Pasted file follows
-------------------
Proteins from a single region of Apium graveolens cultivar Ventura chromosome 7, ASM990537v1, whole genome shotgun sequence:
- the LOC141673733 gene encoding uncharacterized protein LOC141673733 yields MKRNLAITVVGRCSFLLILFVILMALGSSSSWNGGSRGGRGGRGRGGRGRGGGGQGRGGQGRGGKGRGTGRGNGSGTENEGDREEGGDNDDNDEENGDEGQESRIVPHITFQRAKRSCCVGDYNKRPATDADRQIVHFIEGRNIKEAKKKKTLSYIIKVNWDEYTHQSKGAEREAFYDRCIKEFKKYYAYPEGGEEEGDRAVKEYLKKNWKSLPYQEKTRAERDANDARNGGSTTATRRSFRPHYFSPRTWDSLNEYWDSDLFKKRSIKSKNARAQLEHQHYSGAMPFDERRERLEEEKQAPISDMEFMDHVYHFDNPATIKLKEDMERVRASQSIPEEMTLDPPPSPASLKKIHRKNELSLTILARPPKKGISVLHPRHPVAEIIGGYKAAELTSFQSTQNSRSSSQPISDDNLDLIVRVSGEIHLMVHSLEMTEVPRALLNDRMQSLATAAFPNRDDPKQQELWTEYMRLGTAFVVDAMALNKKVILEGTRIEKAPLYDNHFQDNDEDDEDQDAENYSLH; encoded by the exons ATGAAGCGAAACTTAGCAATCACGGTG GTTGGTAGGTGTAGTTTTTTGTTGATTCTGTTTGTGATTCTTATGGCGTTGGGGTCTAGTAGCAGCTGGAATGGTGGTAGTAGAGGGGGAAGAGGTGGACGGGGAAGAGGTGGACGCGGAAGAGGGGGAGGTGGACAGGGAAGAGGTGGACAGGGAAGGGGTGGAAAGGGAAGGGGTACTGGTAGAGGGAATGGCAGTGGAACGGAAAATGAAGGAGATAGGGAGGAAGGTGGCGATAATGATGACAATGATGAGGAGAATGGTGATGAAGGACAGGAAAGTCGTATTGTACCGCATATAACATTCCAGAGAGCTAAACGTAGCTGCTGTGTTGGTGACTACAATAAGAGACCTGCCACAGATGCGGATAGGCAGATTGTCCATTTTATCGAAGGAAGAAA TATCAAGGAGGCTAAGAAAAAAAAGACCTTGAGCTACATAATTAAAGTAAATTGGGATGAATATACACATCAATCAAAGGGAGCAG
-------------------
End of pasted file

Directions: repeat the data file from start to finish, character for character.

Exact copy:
Proteins from a single region of Apium graveolens cultivar Ventura chromosome 7, ASM990537v1, whole genome shotgun sequence:
- the LOC141673733 gene encoding uncharacterized protein LOC141673733 yields MKRNLAITVVGRCSFLLILFVILMALGSSSSWNGGSRGGRGGRGRGGRGRGGGGQGRGGQGRGGKGRGTGRGNGSGTENEGDREEGGDNDDNDEENGDEGQESRIVPHITFQRAKRSCCVGDYNKRPATDADRQIVHFIEGRNIKEAKKKKTLSYIIKVNWDEYTHQSKGAEREAFYDRCIKEFKKYYAYPEGGEEEGDRAVKEYLKKNWKSLPYQEKTRAERDANDARNGGSTTATRRSFRPHYFSPRTWDSLNEYWDSDLFKKRSIKSKNARAQLEHQHYSGAMPFDERRERLEEEKQAPISDMEFMDHVYHFDNPATIKLKEDMERVRASQSIPEEMTLDPPPSPASLKKIHRKNELSLTILARPPKKGISVLHPRHPVAEIIGGYKAAELTSFQSTQNSRSSSQPISDDNLDLIVRVSGEIHLMVHSLEMTEVPRALLNDRMQSLATAAFPNRDDPKQQELWTEYMRLGTAFVVDAMALNKKVILEGTRIEKAPLYDNHFQDNDEDDEDQDAENYSLH; encoded by the exons ATGAAGCGAAACTTAGCAATCACGGTG GTTGGTAGGTGTAGTTTTTTGTTGATTCTGTTTGTGATTCTTATGGCGTTGGGGTCTAGTAGCAGCTGGAATGGTGGTAGTAGAGGGGGAAGAGGTGGACGGGGAAGAGGTGGACGCGGAAGAGGGGGAGGTGGACAGGGAAGAGGTGGACAGGGAAGGGGTGGAAAGGGAAGGGGTACTGGTAGAGGGAATGGCAGTGGAACGGAAAATGAAGGAGATAGGGAGGAAGGTGGCGATAATGATGACAATGATGAGGAGAATGGTGATGAAGGACAGGAAAGTCGTATTGTACCGCATATAACATTCCAGAGAGCTAAACGTAGCTGCTGTGTTGGTGACTACAATAAGAGACCTGCCACAGATGCGGATAGGCAGATTGTCCATTTTATCGAAGGAAGAAA TATCAAGGAGGCTAAGAAAAAAAAGACCTTGAGCTACATAATTAAAGTAAATTGGGATGAATATACACATCAATCAAAGGGAGCAG